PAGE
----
The importance of endothelial nitric oxide (NO) generation in sustaining a tonic systemic vasodilatation is well established. Inhibiting NO production produces hypertension in animals and in humans and not surprisingly there has been considerable interest in establishing whether deficiencies of endothelial NO pathway activity are implicated in the aetiology of essential hypertension. The results of these investigations have been inconsistent with some suggestion that observed deficiencies of both basal and stimulated endothelial NO generation in hypertensive subjects may be an effect rather than the cause of raised arterial pressure. It is increasingly recognised that neuronal production of NO also influences cardiovascular homeostasis through its action as a neuromodulator within the autonomic nervous system. Overall NO has been shown to have sympatho-inhibitory and vagotonic effects, acting by both central and peripheral mechanisms. Sympathetic overactivity, coupled with the permissive role of a depressed level of baroreflex mediated cardiac vagal control, may play a significant role in the genesis of human hypertension. Early work in hypertensive rats suggests that neuronal NO production is impaired at a number of key central sites concerned with autonomic cardiovascular regulation. This data is consistent with the pattern of autonomic dysfunction observed in human hypertension. The possibility that neuronal rather than endothelial production of NO might play a significant role in the aetiology of essential hypertension is a promising area for future human research.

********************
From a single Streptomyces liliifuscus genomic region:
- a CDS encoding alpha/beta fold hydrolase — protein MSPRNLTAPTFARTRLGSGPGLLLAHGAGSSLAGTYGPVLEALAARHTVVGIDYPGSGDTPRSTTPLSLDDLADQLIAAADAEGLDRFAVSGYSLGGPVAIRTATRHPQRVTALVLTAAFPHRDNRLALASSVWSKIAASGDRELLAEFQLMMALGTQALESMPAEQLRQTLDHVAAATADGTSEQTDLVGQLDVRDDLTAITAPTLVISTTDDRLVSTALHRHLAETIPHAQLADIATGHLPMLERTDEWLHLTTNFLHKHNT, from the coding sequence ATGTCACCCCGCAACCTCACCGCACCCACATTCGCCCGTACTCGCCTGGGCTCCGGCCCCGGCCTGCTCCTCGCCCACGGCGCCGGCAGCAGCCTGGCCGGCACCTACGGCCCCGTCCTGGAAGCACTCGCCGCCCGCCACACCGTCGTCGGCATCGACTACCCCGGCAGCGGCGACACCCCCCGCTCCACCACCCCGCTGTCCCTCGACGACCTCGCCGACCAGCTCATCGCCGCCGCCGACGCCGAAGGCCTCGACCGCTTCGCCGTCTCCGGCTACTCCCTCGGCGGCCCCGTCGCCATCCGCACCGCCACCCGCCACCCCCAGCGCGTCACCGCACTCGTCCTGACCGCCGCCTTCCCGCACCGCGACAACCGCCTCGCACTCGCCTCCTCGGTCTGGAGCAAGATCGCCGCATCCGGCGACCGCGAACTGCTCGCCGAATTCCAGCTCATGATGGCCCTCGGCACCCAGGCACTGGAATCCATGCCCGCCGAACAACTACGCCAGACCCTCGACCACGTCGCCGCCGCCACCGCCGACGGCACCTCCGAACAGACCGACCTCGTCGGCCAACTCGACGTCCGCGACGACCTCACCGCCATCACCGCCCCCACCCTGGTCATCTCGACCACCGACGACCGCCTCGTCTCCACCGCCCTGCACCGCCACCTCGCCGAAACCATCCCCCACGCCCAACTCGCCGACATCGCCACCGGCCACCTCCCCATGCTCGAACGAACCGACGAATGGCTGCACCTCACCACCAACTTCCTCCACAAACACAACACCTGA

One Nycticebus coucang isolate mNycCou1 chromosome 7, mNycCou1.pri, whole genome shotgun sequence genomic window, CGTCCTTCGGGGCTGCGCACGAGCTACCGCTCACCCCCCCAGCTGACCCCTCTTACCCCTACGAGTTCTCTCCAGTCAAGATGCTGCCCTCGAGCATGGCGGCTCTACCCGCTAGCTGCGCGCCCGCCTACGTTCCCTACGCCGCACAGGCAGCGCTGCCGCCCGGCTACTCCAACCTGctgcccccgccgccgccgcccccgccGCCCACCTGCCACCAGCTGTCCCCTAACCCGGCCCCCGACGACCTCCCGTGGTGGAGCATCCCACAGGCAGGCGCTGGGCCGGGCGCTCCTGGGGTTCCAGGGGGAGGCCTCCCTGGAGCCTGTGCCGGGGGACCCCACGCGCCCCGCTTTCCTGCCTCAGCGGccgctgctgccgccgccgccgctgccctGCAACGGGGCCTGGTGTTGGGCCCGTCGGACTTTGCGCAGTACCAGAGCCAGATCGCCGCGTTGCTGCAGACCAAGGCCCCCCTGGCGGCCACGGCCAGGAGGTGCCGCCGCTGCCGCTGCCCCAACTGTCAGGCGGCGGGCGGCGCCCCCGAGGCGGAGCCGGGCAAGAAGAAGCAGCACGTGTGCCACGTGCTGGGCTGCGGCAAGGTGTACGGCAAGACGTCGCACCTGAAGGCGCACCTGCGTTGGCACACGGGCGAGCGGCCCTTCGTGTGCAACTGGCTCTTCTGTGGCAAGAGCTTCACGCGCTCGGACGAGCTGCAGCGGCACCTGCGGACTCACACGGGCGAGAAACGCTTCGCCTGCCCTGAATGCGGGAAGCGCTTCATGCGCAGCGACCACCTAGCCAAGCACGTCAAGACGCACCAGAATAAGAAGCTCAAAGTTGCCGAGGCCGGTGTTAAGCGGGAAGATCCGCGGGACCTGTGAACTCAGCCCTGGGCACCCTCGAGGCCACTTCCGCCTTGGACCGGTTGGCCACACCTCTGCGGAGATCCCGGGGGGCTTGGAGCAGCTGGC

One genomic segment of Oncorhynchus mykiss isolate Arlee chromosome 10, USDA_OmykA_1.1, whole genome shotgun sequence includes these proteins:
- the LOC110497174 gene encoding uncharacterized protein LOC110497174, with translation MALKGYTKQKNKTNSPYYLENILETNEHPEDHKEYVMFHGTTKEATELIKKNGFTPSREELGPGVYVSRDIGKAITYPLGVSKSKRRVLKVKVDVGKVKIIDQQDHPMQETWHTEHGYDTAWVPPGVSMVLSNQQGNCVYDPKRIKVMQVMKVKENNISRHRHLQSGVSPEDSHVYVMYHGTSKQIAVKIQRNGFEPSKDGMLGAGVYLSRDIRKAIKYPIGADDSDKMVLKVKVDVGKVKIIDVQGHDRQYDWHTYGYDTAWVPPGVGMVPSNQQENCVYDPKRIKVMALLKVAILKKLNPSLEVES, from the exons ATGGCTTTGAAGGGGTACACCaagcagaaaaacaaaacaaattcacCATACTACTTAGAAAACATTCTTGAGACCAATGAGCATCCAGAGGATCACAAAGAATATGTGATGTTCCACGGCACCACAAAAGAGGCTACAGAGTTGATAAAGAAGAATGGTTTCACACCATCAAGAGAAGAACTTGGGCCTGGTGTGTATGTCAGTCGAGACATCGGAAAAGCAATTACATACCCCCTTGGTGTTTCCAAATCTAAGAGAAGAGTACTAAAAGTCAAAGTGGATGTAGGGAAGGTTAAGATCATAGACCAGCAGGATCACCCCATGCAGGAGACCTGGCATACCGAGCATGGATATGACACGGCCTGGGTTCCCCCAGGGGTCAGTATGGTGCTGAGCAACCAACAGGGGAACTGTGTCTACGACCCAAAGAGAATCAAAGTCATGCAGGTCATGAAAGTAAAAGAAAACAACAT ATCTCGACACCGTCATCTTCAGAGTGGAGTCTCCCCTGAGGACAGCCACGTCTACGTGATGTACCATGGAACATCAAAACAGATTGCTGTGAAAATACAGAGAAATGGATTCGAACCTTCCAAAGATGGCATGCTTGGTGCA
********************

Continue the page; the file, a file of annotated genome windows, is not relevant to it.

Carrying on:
- autonomic nervous system
- nitric oxide